At Sony’s E3 2014 press conference, a number of free to play games featured heavily. In fact, the very concept of free to play was a focal point of the presentation. Sony’s new CEO Shawn Layden boasted to his consumers after reveals like Guns Up! and PAIN that “free to play means free to play”.
Actually, that’s not all he said. Layden’s full quote was “at point of entry, free to play means free to play.”
At point of entry.
In other words, the game will be free to play at the moment you “buy” it from the PlayStation Store, but that doesn’t mean games like Planetside 2 will remain free past that point.
Get ready for a barrage of microtransactions, people.
Now, to be fair, we don’t yet know what those microtransactions will entail; they might be exclusively for cosmetic alternations that won’t give players skill-based advantages. Still, the way Sony presented the free to play games was in a way that should be taken as deceptive. The whole ‘hidden costs’ thing is something I thought was exclusively for the used car salesman.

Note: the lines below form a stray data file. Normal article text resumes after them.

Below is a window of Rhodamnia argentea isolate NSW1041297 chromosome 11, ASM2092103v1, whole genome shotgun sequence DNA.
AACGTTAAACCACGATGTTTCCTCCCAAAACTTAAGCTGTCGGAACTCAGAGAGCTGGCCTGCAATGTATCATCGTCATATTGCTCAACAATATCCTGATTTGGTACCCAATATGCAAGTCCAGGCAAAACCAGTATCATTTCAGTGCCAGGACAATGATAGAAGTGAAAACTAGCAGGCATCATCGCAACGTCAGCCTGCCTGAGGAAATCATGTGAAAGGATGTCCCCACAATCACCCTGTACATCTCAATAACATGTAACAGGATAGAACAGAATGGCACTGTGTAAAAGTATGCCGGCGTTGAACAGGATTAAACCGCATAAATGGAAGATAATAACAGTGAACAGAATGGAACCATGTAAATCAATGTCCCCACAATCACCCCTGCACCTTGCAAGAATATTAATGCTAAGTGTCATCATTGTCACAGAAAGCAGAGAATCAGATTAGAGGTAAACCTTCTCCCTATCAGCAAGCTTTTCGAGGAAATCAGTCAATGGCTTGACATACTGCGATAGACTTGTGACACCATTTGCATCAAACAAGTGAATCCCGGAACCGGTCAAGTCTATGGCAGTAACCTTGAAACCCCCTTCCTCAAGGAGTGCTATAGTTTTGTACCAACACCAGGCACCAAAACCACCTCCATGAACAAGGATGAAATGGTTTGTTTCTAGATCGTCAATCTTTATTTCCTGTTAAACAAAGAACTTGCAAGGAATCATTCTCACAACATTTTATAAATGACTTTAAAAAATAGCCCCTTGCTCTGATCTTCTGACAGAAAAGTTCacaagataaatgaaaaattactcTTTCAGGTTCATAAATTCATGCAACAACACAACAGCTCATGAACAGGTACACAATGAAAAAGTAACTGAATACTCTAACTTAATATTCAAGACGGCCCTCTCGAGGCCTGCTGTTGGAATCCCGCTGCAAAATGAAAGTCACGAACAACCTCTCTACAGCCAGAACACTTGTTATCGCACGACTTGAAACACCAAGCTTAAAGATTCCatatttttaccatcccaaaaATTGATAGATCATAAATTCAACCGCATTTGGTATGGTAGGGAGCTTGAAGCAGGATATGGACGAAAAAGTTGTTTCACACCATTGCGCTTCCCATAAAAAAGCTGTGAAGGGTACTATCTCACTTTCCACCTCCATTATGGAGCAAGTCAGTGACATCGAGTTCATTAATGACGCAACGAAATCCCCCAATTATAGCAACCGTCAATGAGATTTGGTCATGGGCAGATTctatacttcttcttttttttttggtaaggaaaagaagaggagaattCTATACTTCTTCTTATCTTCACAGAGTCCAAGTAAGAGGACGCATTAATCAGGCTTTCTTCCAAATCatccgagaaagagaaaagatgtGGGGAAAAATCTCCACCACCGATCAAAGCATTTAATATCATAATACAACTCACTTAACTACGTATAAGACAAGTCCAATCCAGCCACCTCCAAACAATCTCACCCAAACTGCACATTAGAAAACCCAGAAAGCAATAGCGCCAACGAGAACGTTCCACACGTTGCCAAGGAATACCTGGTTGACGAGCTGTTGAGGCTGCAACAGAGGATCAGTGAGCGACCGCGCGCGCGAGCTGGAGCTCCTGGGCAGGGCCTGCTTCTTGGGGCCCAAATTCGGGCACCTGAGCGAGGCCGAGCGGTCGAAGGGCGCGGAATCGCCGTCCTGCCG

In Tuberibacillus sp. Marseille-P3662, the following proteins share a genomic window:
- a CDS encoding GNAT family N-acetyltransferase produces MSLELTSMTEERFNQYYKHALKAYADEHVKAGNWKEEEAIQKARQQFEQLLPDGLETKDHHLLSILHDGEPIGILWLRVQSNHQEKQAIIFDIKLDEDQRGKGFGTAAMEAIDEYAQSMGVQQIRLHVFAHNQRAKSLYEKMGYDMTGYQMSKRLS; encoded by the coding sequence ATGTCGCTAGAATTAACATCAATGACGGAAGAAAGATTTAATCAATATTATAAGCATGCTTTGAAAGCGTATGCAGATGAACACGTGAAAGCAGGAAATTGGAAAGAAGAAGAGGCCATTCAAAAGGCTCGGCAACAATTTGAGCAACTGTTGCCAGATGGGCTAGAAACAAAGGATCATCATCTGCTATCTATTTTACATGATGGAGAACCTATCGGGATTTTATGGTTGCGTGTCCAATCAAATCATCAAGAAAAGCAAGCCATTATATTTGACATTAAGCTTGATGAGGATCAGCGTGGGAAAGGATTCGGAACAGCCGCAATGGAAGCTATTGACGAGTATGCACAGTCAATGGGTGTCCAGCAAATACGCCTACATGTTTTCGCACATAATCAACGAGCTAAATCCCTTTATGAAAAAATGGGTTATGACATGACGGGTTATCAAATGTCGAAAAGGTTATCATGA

Just like Sony managed to slip in the news that PlayStation Plus would be required for online play in their 2013 press conference, important information like a true explanation of “at point of entry” was touched upon, and then swept under the rug.
Why have a massive presentation on how you’re about to push out a stream of free to play titles and not bother telling gamers about the potential true impact to their wallet? Perhaps there wasn’t enough time to properly educate consumers on what free to play actually means and how it will absolutely benefit Sony and their bottom line. After all, Sony had to free up some of their schedule to take one more dig at Microsoft and their Kinect strategy.
This E3 has been quite different from the past two years; everything I’ve seen in the first day and half has been sound. Competent. There’s not a whole bunch of standout titles, but there’s also nothing I’d turn my nose at. I feel we’re in a great place, for consumers and publishers alike. Except for free to play at point of entry.
Sony, by numbers alone, you’re winning. Microsoft played it safe and focused on games, games and more games this year. You branched out into the thing you lambasted Microsoft for last year – television – and then barraged us with useless PSN stats for far longer than you should have. The bottom line is that you lost this year, mostly through sheer arrogance. It’s simple: be honest, don’t rest on your laurels and continue to lift your game year on year to ensure we’ll stand behind you.